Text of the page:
IQOS store Philip Morris

Philip Morris is trying to convince smokers to switch to ’less harmful’ products such as its Iqos heat-not-burn devices

Philip Morris today launched the latest phase of its campaign to wean itself and UK smokers off cigarettes: its new £2m Hold My Light stop smoking campaign.

The tobacco giant is still in the very early days of its plan to “one day” stop making regular tobacco products, and is trying to convince smokers to switch to what it contends are less harmful products such as vapes and its Iqos heat-not-burn devices.

The marketing activity includes a dedicated website, video and advertising campaign targeting two million readers of The Mirror, The Daily Record and big city regional newspapers in print and online.

On the face of it this is a worthy goal, but its efforts have not been well received by health campaigners from Cancer Research UK and Action on Smoking and Health (ASH), who have accused PMI of hypocrisy.

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Tobacco companies have long been banned from advertising cigarettes in the UK, and to its frustration, PMI cannot legally advertise Iqos either. This means a campaign that suggests heat-not-burn tobacco devices can help smokers quit traditional tobacco is as far as a company like PMI can go.

Not surprisingly the health lobby argues that PMI is just trying to get its name out into the public arena and therefore provide a boost to its famous brands, such as Marlboro, as well as Iqos. Levels of trust towards the tobacco companies from health charities remain at rock bottom, so this response is hardly surprising.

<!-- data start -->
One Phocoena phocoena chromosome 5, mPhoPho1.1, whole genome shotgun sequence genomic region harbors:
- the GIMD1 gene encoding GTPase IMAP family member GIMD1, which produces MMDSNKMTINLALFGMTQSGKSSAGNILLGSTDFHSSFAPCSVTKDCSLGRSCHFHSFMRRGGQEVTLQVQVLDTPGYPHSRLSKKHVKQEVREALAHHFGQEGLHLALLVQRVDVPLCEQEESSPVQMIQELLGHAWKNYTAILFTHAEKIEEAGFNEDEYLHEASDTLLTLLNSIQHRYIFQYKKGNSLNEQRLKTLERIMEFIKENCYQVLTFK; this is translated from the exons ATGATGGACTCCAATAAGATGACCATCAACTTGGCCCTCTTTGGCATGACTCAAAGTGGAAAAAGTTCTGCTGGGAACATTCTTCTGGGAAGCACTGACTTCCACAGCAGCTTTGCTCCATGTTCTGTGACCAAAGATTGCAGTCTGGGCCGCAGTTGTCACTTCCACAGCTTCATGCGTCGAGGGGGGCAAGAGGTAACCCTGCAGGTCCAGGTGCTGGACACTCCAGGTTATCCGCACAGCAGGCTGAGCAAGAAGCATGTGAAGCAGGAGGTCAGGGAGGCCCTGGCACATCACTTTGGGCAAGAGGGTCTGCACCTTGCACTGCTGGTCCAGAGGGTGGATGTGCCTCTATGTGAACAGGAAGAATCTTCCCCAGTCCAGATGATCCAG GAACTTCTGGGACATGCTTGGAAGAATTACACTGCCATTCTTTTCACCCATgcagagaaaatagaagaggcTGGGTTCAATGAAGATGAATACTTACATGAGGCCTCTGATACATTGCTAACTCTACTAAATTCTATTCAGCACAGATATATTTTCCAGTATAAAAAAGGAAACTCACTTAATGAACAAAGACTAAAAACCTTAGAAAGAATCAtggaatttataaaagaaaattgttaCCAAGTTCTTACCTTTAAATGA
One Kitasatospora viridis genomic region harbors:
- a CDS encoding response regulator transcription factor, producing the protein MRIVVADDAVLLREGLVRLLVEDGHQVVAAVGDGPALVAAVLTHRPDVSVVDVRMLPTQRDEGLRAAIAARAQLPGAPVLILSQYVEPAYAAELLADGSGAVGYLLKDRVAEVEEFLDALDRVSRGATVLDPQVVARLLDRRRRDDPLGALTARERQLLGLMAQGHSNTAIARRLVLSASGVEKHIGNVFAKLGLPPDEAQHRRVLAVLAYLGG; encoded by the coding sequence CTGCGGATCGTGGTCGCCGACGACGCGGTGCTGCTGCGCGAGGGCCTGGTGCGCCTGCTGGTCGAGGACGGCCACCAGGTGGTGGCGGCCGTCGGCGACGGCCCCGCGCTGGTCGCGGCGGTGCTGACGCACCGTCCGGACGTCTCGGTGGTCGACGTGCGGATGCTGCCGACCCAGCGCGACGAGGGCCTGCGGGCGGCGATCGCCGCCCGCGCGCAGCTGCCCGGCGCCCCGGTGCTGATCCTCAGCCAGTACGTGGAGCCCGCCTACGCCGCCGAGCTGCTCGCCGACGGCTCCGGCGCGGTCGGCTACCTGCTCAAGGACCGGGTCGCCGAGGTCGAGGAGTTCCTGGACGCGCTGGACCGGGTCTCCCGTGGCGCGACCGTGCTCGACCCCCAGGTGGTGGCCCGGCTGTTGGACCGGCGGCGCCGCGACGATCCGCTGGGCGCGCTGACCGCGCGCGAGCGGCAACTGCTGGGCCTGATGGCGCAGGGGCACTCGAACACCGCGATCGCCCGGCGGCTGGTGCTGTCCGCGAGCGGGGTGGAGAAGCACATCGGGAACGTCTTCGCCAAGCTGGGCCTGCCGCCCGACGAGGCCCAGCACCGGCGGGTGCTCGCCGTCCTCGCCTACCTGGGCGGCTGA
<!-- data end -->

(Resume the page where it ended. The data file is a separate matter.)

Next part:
Having said that, this is still the first time a UK tobacco company has launched a campaign that encourages its customers to stop using its products altogether – so that has to be something worth supporting.

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It certainly feels a lot more genuine than the “when the fun stops, stop” messages slapped onto the end of gambling ads. And if a smoker finally quits for good, well, what does it matter if they were encouraged to do so by Philip Morris or an NHS Stoptober campaign?

However, this is not to give PMI a free pass by any means. To really convince me, and the health lobby, that its intentions are good, it needs to do more to try and get smokers to quit all over the world – in particular the developing world where it continues to advertise Marlboro to its heart’s content.

A Damascene conversion therefore needs to take place right across the Philip Morris global business and not just in markets like the UK, where attitudes towards smoking are already changing and the number of people taking up the habit is falling. That really would be a meaningful move.